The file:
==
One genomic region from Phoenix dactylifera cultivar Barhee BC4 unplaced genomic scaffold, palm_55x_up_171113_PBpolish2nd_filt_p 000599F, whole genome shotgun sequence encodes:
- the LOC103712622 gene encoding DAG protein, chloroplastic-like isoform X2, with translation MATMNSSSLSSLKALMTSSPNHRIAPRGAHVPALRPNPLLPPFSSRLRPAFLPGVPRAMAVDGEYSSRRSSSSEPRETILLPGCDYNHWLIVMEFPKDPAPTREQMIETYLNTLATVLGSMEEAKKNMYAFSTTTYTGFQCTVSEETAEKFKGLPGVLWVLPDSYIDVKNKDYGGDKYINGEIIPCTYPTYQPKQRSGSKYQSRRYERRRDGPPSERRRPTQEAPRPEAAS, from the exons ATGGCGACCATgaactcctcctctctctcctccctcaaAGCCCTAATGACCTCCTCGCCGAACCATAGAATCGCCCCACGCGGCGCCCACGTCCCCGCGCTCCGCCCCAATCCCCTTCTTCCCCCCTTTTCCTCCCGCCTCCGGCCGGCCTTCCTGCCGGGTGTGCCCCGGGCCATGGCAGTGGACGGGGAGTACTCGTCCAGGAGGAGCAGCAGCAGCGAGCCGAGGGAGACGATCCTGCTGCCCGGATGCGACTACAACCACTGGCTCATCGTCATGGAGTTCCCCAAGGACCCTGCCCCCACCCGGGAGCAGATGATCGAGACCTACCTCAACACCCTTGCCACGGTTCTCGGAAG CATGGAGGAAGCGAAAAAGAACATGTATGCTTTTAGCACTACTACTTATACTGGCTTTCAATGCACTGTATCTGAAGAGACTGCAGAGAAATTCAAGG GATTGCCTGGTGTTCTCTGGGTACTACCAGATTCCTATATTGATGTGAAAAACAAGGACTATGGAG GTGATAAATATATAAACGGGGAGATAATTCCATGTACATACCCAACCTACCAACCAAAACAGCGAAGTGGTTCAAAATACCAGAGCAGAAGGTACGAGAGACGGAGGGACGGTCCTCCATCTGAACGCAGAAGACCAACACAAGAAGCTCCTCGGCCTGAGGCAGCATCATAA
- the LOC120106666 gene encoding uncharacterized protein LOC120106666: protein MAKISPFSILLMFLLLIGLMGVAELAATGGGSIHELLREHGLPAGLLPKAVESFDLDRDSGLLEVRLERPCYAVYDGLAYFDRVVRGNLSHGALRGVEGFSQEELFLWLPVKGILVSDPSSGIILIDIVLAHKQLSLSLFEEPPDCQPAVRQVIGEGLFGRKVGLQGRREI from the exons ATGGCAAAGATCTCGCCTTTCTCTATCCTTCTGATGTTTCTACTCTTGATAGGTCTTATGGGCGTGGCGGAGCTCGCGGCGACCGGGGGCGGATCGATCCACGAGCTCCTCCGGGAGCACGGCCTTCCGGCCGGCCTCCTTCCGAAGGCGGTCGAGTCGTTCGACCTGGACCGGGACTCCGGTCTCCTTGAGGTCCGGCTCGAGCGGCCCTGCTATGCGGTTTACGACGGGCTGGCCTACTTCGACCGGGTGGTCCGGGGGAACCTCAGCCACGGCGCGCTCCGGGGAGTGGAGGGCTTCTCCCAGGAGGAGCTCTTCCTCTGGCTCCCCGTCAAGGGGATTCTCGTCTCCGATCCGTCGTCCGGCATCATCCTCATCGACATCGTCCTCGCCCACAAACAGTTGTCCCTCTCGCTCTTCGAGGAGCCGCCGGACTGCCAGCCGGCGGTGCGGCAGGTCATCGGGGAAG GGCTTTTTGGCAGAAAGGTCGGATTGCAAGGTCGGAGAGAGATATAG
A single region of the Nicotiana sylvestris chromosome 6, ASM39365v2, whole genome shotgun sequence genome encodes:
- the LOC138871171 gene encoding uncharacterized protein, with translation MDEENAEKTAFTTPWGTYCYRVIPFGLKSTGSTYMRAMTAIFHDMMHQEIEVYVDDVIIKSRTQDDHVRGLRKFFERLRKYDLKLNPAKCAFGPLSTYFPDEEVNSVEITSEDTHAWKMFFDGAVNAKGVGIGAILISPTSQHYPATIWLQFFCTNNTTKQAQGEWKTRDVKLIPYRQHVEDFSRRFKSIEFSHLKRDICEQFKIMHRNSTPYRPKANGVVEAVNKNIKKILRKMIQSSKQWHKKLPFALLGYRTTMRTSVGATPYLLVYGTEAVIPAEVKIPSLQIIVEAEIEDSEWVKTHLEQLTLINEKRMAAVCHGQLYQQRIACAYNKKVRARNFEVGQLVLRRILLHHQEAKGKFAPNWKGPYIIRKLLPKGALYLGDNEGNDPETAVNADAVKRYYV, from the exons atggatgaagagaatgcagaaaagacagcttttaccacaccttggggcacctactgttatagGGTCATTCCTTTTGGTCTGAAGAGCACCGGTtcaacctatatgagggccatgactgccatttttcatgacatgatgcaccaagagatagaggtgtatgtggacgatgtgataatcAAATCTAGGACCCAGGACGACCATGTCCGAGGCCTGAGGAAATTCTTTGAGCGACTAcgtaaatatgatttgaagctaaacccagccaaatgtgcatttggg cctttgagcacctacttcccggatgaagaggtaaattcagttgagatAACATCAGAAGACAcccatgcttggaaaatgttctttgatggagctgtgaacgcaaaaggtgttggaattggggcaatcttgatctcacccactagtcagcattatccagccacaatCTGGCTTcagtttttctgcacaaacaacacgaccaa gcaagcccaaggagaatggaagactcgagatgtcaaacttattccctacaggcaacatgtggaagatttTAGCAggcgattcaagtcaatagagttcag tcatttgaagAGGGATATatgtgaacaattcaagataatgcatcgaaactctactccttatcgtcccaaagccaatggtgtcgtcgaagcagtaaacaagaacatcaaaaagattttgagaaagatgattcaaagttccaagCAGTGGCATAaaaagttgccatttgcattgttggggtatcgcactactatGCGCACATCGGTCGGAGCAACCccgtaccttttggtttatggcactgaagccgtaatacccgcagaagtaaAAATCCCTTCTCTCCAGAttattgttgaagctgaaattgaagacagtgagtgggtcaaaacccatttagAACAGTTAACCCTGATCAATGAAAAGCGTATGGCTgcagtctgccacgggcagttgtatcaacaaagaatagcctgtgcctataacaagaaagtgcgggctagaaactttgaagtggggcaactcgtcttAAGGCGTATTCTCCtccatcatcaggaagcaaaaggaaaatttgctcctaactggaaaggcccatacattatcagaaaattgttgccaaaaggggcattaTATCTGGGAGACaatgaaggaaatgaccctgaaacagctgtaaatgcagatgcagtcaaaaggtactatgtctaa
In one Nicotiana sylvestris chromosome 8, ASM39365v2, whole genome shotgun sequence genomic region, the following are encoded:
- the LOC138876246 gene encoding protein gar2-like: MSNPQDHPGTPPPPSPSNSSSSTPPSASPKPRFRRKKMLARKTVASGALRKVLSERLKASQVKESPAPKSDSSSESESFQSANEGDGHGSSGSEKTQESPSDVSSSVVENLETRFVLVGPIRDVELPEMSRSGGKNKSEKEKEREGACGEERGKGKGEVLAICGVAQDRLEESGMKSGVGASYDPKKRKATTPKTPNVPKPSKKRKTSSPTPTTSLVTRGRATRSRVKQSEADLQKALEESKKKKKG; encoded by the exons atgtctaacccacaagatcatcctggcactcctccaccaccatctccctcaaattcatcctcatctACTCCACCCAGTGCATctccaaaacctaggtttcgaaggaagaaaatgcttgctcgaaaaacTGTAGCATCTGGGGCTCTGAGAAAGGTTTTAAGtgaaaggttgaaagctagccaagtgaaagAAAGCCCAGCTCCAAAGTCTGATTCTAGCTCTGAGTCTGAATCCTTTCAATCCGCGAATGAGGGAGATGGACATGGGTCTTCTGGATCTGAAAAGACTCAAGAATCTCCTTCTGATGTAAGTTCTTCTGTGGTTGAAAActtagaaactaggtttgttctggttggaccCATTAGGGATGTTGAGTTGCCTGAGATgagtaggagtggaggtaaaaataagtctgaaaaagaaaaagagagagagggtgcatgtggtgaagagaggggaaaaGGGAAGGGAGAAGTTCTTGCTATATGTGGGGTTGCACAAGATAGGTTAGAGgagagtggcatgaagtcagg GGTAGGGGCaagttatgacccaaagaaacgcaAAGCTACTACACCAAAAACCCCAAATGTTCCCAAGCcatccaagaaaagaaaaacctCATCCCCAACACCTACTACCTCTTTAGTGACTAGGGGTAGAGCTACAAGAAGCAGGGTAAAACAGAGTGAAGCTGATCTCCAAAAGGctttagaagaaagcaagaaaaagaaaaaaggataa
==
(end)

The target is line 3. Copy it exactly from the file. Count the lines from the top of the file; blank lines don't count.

- the LOC120106666 gene encoding uncharacterized protein LOC120106666: protein MAKISPFSILLMFLLLIGLMGVAELAATGGGSIHELLREHGLPAGLLPKAVESFDLDRDSGLLEVRLERPCYAVYDGLAYFDRVVRGNLSHGALRGVEGFSQEELFLWLPVKGILVSDPSSGIILIDIVLAHKQLSLSLFEEPPDCQPAVRQVIGEGLFGRKVGLQGRREI from the exons ATGGCAAAGATCTCGCCTTTCTCTATCCTTCTGATGTTTCTACTCTTGATAGGTCTTATGGGCGTGGCGGAGCTCGCGGCGACCGGGGGCGGATCGATCCACGAGCTCCTCCGGGAGCACGGCCTTCCGGCCGGCCTCCTTCCGAAGGCGGTCGAGTCGTTCGACCTGGACCGGGACTCCGGTCTCCTTGAGGTCCGGCTCGAGCGGCCCTGCTATGCGGTTTACGACGGGCTGGCCTACTTCGACCGGGTGGTCCGGGGGAACCTCAGCCACGGCGCGCTCCGGGGAGTGGAGGGCTTCTCCCAGGAGGAGCTCTTCCTCTGGCTCCCCGTCAAGGGGATTCTCGTCTCCGATCCGTCGTCCGGCATCATCCTCATCGACATCGTCCTCGCCCACAAACAGTTGTCCCTCTCGCTCTTCGAGGAGCCGCCGGACTGCCAGCCGGCGGTGCGGCAGGTCATCGGGGAAG GGCTTTTTGGCAGAAAGGTCGGATTGCAAGGTCGGAGAGAGATATAG